"He's a stud baseball player," beamed the elder Sherment, who recently spent $40,000 of his own money to build a new baseball stadium for Braxton's little league organization.
Braxton's experience in the world of youth football wasn't all bad, though.
"He did meet a lot of his classmates there, and he learned about team camaraderie," Sherment said.
"He also had a great set of coaches. We couldn't have asked for a better set of coaches," he said.
When Braxton had his appendectomy, Sherment said his coaches visited him in the hospital, bringing a game ball signed by all of his teammates to cheer him up.
One of those coaches was Kirby Abney, who was one of two head coaches on the team.
My Son the "Manimal"
If there is a prototypical sports-fanatic parent, it's Abney, who lives and breathes not just football, but athletics in general.
By profession, he's a speed conditioning and strength trainer at the Versus Training Center in Broken Arrow, which is on the grounds of the old Velocity Sports Performance facility, which Versus owner Tony Holden bought out not too long ago.
Holden also happens to be the fight promoter for Tulsa native and super middleweight boxer Alan Green, who is also a beneficiary of Abney's training expertise.
"I like training the little kids just as much," said Abney.
Those kids include the athletes on this team, as well as his own sons, 14-year-old Garrett and 8-year-old Dalton.
He said both excel at football and wrestling, while Garrett also excels at track and field and Dalton at baseball.
"Garrett's one of the top athletes around," said Abney. "He's liable to take state in the 8th grade pole vault, and he's a straight-A student."
His youngest has been nicknamed "Manimal" by his coaches and teammates.
"He's phenomenal. He's a freak of nature," Abney added, explaining that "Manimal" is currently ranked No. 1 in the world (that's right--the world) for his division and weight within the World of Wrestling system, which spans the United States, Europe and Japan.
While the pressure to succeed at those levels might daunt a lot of kids and parents, Abney said he isn't pushing either of his sons into their activities.
"They're doing it because they love it," he said, noting that football, or any other sport, just isn't every person's calling.
Abney said his sons are free to find their own hobbies of choice if they decide sports aren't for them.
"If Dalton came in and said, 'Mom, Dad, I want to quit and play the piano,' we'd have the best piano player in the world. We'd have 20 different styles of piano in the house for him to practice on. If they want to do something, we'll go 100 percent and do it," he said.
It's that same level of commitment that Abney said he and other coaches bring to the Jenks youth football league, volunteering as much as 30 hours a week to working with the kids to enable them to succeed in their own athletic endeavors.
He acknowledged that kids can have "bad experiences" with some of the coaches, who "might get frustrated if the kid's out there picking daisies," but he encourages parents to come and talk to him after a game or practice if they see something they don't like.
He rejects some people's "religious fanatic" characterization of the youth football culture, though.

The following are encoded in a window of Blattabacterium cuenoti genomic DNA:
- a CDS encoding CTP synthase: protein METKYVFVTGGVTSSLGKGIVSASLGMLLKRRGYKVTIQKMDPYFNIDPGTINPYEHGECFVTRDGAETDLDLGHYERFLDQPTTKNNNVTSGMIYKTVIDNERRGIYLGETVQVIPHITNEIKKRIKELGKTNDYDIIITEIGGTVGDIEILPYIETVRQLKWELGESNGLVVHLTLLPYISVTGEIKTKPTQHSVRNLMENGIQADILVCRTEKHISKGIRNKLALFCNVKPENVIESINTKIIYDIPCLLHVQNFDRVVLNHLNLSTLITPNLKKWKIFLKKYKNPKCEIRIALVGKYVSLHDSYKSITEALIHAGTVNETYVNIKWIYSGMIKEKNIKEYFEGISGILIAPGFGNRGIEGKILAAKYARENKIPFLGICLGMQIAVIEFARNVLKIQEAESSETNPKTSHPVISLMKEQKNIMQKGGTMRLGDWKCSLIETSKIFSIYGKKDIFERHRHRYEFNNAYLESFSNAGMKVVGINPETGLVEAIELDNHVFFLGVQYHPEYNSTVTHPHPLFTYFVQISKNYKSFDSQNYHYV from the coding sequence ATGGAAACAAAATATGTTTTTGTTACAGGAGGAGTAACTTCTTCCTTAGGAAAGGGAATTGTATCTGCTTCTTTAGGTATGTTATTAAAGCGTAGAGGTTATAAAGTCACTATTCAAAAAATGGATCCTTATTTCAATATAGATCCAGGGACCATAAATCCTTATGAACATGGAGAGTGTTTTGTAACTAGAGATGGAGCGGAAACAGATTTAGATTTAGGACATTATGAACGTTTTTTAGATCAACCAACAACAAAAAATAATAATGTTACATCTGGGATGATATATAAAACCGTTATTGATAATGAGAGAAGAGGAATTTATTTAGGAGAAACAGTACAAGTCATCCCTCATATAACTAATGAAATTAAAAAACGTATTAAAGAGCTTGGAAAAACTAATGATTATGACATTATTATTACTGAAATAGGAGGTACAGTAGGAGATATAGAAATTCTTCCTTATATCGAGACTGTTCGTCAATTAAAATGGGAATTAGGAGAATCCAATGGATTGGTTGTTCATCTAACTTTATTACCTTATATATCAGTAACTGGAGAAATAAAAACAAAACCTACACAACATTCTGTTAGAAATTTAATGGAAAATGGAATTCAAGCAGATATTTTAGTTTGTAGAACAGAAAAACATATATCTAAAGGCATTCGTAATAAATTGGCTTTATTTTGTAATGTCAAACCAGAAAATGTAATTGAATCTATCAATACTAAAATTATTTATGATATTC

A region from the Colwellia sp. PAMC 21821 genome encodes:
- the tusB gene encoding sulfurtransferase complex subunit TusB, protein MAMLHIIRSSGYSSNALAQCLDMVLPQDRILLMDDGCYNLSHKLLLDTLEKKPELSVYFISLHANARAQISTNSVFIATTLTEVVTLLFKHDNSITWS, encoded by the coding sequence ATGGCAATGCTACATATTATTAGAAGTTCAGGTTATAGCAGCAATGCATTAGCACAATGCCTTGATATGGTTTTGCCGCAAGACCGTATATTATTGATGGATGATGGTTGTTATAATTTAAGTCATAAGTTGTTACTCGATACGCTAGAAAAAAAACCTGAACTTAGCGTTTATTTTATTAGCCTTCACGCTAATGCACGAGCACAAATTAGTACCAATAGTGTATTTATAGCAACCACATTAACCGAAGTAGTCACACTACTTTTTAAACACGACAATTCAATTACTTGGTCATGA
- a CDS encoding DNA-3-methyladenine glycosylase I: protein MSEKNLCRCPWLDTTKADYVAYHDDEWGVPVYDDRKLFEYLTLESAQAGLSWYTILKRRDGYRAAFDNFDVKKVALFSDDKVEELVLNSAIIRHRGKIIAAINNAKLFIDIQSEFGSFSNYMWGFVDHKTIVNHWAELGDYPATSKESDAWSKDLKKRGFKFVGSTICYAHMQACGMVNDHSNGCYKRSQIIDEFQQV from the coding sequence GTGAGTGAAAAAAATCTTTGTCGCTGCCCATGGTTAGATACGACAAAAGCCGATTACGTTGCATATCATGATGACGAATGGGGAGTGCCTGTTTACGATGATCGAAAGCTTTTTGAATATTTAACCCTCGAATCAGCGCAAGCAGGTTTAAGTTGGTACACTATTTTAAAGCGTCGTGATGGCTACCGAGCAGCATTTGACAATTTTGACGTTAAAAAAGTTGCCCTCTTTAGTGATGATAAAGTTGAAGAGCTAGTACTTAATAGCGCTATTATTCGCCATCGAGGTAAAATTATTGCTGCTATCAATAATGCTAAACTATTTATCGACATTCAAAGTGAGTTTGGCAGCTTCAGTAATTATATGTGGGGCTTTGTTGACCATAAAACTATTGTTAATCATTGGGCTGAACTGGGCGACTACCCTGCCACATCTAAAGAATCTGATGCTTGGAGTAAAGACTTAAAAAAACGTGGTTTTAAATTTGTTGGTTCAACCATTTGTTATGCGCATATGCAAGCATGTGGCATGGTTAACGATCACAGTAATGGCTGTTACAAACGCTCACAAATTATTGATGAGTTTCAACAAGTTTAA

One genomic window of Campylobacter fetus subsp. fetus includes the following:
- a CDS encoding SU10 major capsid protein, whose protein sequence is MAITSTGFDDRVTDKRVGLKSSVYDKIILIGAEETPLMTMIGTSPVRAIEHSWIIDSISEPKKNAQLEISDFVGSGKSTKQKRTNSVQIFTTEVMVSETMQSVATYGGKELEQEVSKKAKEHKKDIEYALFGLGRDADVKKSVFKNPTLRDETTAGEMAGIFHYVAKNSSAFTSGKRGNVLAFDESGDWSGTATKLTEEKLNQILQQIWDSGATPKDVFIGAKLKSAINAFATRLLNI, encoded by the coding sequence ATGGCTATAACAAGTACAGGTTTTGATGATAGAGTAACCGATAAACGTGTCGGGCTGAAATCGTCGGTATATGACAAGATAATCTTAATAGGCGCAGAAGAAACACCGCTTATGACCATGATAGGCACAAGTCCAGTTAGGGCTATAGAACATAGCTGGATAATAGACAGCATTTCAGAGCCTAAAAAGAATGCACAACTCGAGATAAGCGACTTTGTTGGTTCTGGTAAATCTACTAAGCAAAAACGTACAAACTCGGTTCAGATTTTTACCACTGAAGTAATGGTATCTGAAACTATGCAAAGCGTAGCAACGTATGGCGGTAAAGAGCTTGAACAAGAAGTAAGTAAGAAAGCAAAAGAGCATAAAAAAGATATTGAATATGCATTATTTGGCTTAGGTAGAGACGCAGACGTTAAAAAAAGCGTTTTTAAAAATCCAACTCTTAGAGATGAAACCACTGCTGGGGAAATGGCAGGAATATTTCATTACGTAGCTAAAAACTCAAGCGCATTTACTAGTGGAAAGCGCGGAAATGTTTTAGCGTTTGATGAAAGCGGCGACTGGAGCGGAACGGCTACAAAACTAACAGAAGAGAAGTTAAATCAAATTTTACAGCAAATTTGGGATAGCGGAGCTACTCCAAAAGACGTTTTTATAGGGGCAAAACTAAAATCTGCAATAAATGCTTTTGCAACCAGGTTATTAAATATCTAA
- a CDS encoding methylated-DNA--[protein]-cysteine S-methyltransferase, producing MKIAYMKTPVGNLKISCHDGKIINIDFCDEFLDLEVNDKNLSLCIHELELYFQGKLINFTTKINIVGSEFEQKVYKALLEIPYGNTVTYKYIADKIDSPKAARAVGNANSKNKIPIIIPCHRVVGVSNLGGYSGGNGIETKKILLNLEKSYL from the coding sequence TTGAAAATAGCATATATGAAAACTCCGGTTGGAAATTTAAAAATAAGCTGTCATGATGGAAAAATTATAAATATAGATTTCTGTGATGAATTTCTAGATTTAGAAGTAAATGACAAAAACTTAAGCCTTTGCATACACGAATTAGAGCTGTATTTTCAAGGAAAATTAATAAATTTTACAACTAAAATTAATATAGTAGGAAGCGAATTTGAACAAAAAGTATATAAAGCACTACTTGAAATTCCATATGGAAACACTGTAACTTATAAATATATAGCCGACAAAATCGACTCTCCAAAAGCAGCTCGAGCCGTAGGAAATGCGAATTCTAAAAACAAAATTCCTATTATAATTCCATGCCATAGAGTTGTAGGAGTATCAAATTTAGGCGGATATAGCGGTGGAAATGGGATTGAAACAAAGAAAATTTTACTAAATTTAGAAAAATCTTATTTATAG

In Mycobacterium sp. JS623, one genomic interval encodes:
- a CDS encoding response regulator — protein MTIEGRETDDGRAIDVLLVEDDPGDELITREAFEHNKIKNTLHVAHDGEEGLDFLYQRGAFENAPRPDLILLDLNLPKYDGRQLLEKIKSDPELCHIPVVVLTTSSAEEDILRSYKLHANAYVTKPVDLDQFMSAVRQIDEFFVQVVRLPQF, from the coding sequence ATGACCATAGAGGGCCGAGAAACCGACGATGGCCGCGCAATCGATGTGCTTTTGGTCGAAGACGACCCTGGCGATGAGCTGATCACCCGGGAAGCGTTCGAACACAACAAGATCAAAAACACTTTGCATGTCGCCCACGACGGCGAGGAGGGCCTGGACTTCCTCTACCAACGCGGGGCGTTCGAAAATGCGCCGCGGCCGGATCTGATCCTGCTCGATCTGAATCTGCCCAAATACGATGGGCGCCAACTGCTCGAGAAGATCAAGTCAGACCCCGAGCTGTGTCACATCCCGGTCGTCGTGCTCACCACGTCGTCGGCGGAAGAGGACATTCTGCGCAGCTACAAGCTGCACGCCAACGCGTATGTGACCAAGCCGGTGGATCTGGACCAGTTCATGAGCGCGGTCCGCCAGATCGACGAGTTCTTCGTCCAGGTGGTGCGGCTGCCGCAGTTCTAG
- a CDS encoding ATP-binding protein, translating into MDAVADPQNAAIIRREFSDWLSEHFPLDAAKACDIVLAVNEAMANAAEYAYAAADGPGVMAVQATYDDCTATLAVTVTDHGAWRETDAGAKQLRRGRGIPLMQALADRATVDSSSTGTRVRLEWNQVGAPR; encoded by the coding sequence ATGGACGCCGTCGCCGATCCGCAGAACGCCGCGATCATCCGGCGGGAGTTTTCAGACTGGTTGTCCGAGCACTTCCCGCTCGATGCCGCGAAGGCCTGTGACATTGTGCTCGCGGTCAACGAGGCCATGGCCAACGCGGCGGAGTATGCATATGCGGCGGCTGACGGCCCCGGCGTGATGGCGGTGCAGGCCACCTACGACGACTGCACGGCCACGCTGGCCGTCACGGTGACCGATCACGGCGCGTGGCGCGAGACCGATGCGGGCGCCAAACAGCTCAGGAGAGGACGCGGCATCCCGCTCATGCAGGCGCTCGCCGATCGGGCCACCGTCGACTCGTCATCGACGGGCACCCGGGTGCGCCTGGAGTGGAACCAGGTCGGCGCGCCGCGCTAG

"Do us parents go overboard sometimes? Yes," he said.
"I might get worked up and yell at my son in the heat of a game, but I'll tell him I'm sorry afterward and beg his forgiveness," Abney said.
He acknowledged that the first three days of the football season--the drafting process--is a pretty elaborate production that can drain some parents and children, but said the skills evaluation is necessary to keep everything fair, so coaches can't stack their teams with all the best players.
It also serves the purpose of enabling coaches to determine which kids need the most attention, and how to tailor their instruction accordingly.
"We have some kids out there who already know how to throw and tackle, but some still can't walk and chew bubble gum at the same time. We want to know what we're getting, so we can start teaching them," said Abney.
He said the process of teachings kids the basics of the sport can be frustrating for coaches as well as kids.
"It can be hard on the coaches--you love all the kids, but some are out there who just want to go and pick daisies," he said.
"It takes a lot, though to take all these first-year players and teach them how to play, tackle and be aggressive, and how to have fun, all at the same time," Abney continued.
He also denied that the high school coaches show up to the draft so they can scout out future stars.
He said Alan Trimble, head coach for the Jenks Trojans high school football program, is always there as an unpaid volunteer, not to further his own success, but simply because he loves the game.
"The reason he's so successful is that all these first, second and third-graders love him. He puts as much time into volunteering with the youth as he does in his high school program," said Abney.
He also took exception to the characterization of Bixby as "less intense" in its football zealotry than Jenks or Union, noting that they won the INFC title two consecutive years recently.
"Bixby's football program--they have fun, but they're intense and competitive, too," Abney explained.
But, he said, that intensity and competition that comes with football-done-right isn't everyone's cup of Gatorade.
"It's just not for everyone. Bottom line," he said.
"I applaud John Sherment. He made an educated decision, and saw that football just wasn't Braxton's niche. Baseball is, and now he's an awesome baseball player," Abney explained.
"I love his son, and I worked him out, but football was just not his niche," he added.